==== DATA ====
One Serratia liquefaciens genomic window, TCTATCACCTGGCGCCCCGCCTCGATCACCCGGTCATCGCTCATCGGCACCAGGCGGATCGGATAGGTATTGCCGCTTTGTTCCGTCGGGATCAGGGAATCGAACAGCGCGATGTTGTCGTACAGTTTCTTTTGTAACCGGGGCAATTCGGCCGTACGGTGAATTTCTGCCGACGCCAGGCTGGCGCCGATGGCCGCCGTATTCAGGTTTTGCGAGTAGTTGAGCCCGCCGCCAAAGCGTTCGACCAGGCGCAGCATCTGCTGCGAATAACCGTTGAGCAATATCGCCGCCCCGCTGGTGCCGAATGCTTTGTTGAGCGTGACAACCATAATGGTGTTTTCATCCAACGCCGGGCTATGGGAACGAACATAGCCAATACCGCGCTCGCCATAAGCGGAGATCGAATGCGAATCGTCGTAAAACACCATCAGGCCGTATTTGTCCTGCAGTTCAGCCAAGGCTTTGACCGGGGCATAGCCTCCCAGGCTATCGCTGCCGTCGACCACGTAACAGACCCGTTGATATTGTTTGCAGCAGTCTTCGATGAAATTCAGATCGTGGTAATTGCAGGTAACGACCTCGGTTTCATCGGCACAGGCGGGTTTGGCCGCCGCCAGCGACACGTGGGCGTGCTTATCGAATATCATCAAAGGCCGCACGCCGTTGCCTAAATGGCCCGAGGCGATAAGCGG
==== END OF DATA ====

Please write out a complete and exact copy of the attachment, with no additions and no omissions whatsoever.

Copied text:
One Serratia liquefaciens genomic window, TCTATCACCTGGCGCCCCGCCTCGATCACCCGGTCATCGCTCATCGGCACCAGGCGGATCGGATAGGTATTGCCGCTTTGTTCCGTCGGGATCAGGGAATCGAACAGCGCGATGTTGTCGTACAGTTTCTTTTGTAACCGGGGCAATTCGGCCGTACGGTGAATTTCTGCCGACGCCAGGCTGGCGCCGATGGCCGCCGTATTCAGGTTTTGCGAGTAGTTGAGCCCGCCGCCAAAGCGTTCGACCAGGCGCAGCATCTGCTGCGAATAACCGTTGAGCAATATCGCCGCCCCGCTGGTGCCGAATGCTTTGTTGAGCGTGACAACCATAATGGTGTTTTCATCCAACGCCGGGCTATGGGAACGAACATAGCCAATACCGCGCTCGCCATAAGCGGAGATCGAATGCGAATCGTCGTAAAACACCATCAGGCCGTATTTGTCCTGCAGTTCAGCCAAGGCTTTGACCGGGGCATAGCCTCCCAGGCTATCGCTGCCGTCGACCACGTAACAGACCCGTTGATATTGTTTGCAGCAGTCTTCGATGAAATTCAGATCGTGGTAATTGCAGGTAACGACCTCGGTTTCATCGGCACAGGCGGGTTTGGCCGCCGCCAGCGACACGTGGGCGTGCTTATCGAATATCATCAAAGGCCGCACGCCGTTGCCTAAATGGCCCGAGGCGATAAGCGG